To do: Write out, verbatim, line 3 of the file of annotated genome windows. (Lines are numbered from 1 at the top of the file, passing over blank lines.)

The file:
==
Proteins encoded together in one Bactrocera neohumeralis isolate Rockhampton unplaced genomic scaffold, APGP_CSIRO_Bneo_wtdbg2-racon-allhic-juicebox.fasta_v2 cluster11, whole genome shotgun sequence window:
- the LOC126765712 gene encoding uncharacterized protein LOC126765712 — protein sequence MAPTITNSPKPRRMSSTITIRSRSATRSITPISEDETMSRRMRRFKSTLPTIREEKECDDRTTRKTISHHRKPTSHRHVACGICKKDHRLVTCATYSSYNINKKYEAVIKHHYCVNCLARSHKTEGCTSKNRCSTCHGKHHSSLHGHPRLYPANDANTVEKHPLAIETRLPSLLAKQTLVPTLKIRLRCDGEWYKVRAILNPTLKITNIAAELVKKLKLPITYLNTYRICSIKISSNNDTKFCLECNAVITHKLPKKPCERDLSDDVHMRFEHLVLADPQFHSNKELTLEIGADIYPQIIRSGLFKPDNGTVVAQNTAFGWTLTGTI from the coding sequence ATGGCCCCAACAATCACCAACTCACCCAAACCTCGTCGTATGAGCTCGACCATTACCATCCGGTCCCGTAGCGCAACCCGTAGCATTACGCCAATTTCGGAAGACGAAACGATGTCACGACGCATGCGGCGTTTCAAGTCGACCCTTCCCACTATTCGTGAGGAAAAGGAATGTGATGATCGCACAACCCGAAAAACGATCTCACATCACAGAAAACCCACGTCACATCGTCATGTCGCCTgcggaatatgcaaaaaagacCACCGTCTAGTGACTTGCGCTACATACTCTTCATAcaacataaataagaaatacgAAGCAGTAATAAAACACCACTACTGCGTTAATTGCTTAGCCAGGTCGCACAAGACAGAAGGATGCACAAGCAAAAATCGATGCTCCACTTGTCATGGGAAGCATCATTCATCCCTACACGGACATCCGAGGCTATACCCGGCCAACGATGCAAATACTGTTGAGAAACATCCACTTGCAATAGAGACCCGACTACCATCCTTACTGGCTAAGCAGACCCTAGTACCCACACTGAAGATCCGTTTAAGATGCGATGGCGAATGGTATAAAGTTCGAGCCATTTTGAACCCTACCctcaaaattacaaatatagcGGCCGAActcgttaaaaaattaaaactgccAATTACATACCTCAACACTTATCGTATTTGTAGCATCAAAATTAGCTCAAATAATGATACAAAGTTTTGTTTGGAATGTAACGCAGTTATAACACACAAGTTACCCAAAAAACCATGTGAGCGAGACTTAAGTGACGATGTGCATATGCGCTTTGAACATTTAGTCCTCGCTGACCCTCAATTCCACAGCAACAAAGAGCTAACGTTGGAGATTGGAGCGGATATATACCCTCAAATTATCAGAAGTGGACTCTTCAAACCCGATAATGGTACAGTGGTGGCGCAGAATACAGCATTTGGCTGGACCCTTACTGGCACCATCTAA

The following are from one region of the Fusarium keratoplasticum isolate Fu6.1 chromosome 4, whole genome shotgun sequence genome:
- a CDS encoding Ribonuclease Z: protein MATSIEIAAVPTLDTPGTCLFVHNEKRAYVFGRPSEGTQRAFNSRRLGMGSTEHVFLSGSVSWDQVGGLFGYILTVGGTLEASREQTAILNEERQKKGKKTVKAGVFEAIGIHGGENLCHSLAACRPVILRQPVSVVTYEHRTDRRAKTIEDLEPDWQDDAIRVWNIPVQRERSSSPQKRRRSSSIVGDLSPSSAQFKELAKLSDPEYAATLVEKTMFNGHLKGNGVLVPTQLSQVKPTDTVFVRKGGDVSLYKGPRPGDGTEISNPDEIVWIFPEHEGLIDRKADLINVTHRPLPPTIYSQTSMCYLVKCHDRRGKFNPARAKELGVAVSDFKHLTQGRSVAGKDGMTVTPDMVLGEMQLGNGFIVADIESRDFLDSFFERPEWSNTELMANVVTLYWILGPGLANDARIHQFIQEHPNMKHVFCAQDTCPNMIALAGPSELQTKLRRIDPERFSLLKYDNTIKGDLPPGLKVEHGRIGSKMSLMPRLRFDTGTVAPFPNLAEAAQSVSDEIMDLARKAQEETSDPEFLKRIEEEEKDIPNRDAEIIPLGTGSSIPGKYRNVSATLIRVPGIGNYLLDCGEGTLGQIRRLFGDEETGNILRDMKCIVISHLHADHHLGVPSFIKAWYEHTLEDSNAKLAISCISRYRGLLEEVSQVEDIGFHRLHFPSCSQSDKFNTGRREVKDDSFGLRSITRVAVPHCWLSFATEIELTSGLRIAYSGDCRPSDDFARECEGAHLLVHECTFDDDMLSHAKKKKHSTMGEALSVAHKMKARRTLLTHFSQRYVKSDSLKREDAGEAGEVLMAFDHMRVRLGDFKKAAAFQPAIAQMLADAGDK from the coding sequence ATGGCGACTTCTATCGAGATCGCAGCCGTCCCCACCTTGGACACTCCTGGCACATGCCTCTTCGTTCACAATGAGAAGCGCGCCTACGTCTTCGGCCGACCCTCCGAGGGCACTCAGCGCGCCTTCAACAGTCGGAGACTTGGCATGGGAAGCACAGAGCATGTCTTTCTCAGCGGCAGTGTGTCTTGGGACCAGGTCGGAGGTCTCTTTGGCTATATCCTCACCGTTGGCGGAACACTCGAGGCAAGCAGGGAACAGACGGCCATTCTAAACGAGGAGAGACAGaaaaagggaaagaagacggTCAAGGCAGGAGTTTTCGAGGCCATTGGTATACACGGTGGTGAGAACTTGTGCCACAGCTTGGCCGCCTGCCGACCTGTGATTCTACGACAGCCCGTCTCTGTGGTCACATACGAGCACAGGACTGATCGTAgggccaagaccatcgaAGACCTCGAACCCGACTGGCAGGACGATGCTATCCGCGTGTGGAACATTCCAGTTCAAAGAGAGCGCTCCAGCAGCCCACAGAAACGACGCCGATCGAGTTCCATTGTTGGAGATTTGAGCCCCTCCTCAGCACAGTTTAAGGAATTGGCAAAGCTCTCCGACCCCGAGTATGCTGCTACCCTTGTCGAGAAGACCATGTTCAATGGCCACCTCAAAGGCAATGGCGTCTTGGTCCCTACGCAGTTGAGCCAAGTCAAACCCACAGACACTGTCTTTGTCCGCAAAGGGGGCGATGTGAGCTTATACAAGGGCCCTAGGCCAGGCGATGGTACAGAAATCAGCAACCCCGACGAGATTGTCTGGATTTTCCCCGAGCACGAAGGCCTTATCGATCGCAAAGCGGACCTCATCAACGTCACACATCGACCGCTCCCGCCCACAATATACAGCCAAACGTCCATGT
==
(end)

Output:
The following are from one region of the Fusarium keratoplasticum isolate Fu6.1 chromosome 4, whole genome shotgun sequence genome: